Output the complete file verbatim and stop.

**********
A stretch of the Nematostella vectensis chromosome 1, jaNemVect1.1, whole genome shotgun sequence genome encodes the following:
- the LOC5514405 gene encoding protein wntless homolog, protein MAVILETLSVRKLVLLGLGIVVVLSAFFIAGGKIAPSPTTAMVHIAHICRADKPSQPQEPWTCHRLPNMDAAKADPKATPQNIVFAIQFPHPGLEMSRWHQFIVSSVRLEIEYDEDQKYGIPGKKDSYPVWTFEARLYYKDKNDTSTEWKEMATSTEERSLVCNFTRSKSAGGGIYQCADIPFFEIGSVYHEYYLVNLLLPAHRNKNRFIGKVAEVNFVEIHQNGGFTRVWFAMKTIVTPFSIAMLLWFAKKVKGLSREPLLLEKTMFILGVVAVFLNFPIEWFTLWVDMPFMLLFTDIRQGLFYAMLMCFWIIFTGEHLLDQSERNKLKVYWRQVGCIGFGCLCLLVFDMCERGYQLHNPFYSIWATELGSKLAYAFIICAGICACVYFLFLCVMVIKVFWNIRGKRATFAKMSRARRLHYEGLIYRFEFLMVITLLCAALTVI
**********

A stretch of the Nematostella vectensis chromosome 1, jaNemVect1.1, whole genome shotgun sequence genome encodes the following:
- the LOC5514405 gene encoding protein wntless homolog, protein MAVILETLSVRKLVLLGLGIVVVLSAFFIAGGKIAPSPTTAMVHIAHICRADKPSQPQEPWTCHRLPNMDAAKADPKATPQNIVFAIQFPHPGLEMSRWHQFIVSSVRLEIEYDEDQKYGIPGKKDSYPVWTFEARLYYKDKNDTSTEWKEMATSTEERSLVCNFTRSKSAGGGIYQCADIPFFEIGSVYHEYYLVNLLLPAHRNKNRFIGKVAEVNFVEIHQNGGFTRVWFAMKTIVTPFSIAMLLWFAKKVKGLSREPLLLEKTMFILGVVAVFLNFPIEWFTLWVDMPFMLLFTDIRQGLFYAMLMCFWIIFTGEHLLDQSERNKLKVYWRQVGCIGFGCLCLLVFDMCERGYQLHNPFYSIWATELGSKLAYAFIICAGICACVYFLFLCVMVIKVFWNIRGKRATFAKMSRARRLHYEGLIYRFEFLMVITLLCAALTVI